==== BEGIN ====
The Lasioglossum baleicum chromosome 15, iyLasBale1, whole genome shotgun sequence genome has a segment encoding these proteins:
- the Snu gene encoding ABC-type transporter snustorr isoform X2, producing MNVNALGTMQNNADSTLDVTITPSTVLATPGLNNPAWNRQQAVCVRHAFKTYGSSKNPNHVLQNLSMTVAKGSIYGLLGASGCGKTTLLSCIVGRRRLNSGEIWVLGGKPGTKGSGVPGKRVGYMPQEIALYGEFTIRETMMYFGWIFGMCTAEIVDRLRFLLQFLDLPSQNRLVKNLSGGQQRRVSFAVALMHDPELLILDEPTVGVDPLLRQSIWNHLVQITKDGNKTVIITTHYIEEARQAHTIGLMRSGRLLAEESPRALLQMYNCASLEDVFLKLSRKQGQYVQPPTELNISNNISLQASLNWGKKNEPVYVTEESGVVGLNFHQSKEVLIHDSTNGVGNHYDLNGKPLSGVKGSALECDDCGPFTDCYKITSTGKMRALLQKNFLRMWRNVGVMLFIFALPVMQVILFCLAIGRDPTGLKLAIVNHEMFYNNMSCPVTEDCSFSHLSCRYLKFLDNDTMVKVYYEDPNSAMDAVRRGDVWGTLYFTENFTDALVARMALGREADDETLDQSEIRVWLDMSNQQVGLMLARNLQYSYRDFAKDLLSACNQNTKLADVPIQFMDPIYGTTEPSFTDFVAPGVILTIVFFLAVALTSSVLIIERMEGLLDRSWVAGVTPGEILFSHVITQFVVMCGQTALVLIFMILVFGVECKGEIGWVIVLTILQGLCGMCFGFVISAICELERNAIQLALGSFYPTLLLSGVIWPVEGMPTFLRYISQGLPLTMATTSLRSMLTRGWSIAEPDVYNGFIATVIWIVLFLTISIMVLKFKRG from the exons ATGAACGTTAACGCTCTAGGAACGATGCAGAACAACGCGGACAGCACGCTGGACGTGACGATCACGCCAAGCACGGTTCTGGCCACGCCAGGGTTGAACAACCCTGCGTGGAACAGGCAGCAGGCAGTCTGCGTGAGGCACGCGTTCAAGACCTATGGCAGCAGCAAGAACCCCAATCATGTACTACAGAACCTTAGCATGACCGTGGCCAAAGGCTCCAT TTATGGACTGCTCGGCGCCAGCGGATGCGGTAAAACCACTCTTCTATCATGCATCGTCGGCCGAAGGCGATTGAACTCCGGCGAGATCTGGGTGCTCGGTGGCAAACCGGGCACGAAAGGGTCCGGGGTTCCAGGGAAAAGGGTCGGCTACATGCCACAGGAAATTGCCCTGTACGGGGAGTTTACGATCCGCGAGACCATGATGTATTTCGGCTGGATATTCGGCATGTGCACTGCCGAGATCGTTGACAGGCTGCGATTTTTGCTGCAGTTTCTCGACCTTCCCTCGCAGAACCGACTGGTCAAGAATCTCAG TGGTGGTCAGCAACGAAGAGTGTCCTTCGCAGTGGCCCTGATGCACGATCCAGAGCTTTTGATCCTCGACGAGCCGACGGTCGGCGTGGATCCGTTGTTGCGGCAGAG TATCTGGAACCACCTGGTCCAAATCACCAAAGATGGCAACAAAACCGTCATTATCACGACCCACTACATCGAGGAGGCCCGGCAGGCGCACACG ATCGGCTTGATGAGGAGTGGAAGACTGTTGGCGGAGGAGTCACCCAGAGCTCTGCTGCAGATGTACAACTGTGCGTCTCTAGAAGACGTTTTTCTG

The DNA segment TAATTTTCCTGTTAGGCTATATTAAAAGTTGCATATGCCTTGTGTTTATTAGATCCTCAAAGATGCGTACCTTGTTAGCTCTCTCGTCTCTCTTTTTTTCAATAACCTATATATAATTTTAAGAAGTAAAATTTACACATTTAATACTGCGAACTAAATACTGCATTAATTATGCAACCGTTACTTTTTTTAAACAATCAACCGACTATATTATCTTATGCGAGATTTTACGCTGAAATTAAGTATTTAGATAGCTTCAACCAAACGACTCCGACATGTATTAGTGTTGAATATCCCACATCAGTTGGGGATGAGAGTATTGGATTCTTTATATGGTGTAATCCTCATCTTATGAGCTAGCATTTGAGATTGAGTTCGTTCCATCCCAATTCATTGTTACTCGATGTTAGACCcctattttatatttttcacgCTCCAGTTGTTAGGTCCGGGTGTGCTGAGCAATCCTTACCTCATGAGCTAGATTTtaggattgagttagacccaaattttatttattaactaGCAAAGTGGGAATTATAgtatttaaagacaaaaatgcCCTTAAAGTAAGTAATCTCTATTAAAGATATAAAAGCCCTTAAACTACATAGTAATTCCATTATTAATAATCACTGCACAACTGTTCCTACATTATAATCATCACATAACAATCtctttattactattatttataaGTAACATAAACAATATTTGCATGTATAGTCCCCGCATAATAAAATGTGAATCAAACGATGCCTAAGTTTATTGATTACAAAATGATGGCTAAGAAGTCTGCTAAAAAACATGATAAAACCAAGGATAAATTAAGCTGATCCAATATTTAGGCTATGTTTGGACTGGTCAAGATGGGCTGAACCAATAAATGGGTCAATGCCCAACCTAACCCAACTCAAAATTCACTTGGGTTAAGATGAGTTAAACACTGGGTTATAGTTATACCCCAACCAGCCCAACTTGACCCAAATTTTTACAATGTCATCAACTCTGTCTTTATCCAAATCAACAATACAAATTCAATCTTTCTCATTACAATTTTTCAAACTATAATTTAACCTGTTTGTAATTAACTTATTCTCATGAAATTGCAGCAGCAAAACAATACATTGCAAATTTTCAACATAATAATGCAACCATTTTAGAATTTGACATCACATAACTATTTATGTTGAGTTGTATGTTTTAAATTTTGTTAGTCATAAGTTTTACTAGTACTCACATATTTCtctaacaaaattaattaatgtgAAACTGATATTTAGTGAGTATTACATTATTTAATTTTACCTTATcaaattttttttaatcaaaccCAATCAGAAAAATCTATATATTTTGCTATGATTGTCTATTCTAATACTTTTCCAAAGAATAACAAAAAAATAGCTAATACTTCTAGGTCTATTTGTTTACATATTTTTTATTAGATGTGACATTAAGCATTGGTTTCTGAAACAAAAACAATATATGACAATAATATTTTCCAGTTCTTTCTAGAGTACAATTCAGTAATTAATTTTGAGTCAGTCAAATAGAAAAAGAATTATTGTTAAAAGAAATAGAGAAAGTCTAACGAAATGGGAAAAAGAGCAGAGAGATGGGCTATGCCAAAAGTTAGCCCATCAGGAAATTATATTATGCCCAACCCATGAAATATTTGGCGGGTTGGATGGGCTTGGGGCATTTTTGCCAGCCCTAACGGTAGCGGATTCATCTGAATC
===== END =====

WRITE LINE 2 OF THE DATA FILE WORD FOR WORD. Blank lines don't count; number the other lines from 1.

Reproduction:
- the Snu gene encoding ABC-type transporter snustorr isoform X2, producing MNVNALGTMQNNADSTLDVTITPSTVLATPGLNNPAWNRQQAVCVRHAFKTYGSSKNPNHVLQNLSMTVAKGSIYGLLGASGCGKTTLLSCIVGRRRLNSGEIWVLGGKPGTKGSGVPGKRVGYMPQEIALYGEFTIRETMMYFGWIFGMCTAEIVDRLRFLLQFLDLPSQNRLVKNLSGGQQRRVSFAVALMHDPELLILDEPTVGVDPLLRQSIWNHLVQITKDGNKTVIITTHYIEEARQAHTIGLMRSGRLLAEESPRALLQMYNCASLEDVFLKLSRKQGQYVQPPTELNISNNISLQASLNWGKKNEPVYVTEESGVVGLNFHQSKEVLIHDSTNGVGNHYDLNGKPLSGVKGSALECDDCGPFTDCYKITSTGKMRALLQKNFLRMWRNVGVMLFIFALPVMQVILFCLAIGRDPTGLKLAIVNHEMFYNNMSCPVTEDCSFSHLSCRYLKFLDNDTMVKVYYEDPNSAMDAVRRGDVWGTLYFTENFTDALVARMALGREADDETLDQSEIRVWLDMSNQQVGLMLARNLQYSYRDFAKDLLSACNQNTKLADVPIQFMDPIYGTTEPSFTDFVAPGVILTIVFFLAVALTSSVLIIERMEGLLDRSWVAGVTPGEILFSHVITQFVVMCGQTALVLIFMILVFGVECKGEIGWVIVLTILQGLCGMCFGFVISAICELERNAIQLALGSFYPTLLLSGVIWPVEGMPTFLRYISQGLPLTMATTSLRSMLTRGWSIAEPDVYNGFIATVIWIVLFLTISIMVLKFKRG from the exons ATGAACGTTAACGCTCTAGGAACGATGCAGAACAACGCGGACAGCACGCTGGACGTGACGATCACGCCAAGCACGGTTCTGGCCACGCCAGGGTTGAACAACCCTGCGTGGAACAGGCAGCAGGCAGTCTGCGTGAGGCACGCGTTCAAGACCTATGGCAGCAGCAAGAACCCCAATCATGTACTACAGAACCTTAGCATGACCGTGGCCAAAGGCTCCAT TTATGGACTGCTCGGCGCCAGCGGATGCGGTAAAACCACTCTTCTATCATGCATCGTCGGCCGAAGGCGATTGAACTCCGGCGAGATCTGGGTGCTCGGTGGCAAACCGGGCACGAAAGGGTCCGGGGTTCCAGGGAAAAGGGTCGGCTACATGCCACAGGAAATTGCCCTGTACGGGGAGTTTACGATCCGCGAGACCATGATGTATTTCGGCTGGATATTCGGCATGTGCACTGCCGAGATCGTTGACAGGCTGCGATTTTTGCTGCAGTTTCTCGACCTTCCCTCGCAGAACCGACTGGTCAAGAATCTCAG TGGTGGTCAGCAACGAAGAGTGTCCTTCGCAGTGGCCCTGATGCACGATCCAGAGCTTTTGATCCTCGACGAGCCGACGGTCGGCGTGGATCCGTTGTTGCGGCAGAG TATCTGGAACCACCTGGTCCAAATCACCAAAGATGGCAACAAAACCGTCATTATCACGACCCACTACATCGAGGAGGCCCGGCAGGCGCACACG ATCGGCTTGATGAGGAGTGGAAGACTGTTGGCGGAGGAGTCACCCAGAGCTCTGCTGCAGATGTACAACTGTGCGTCTCTAGAAGACGTTTTTCTG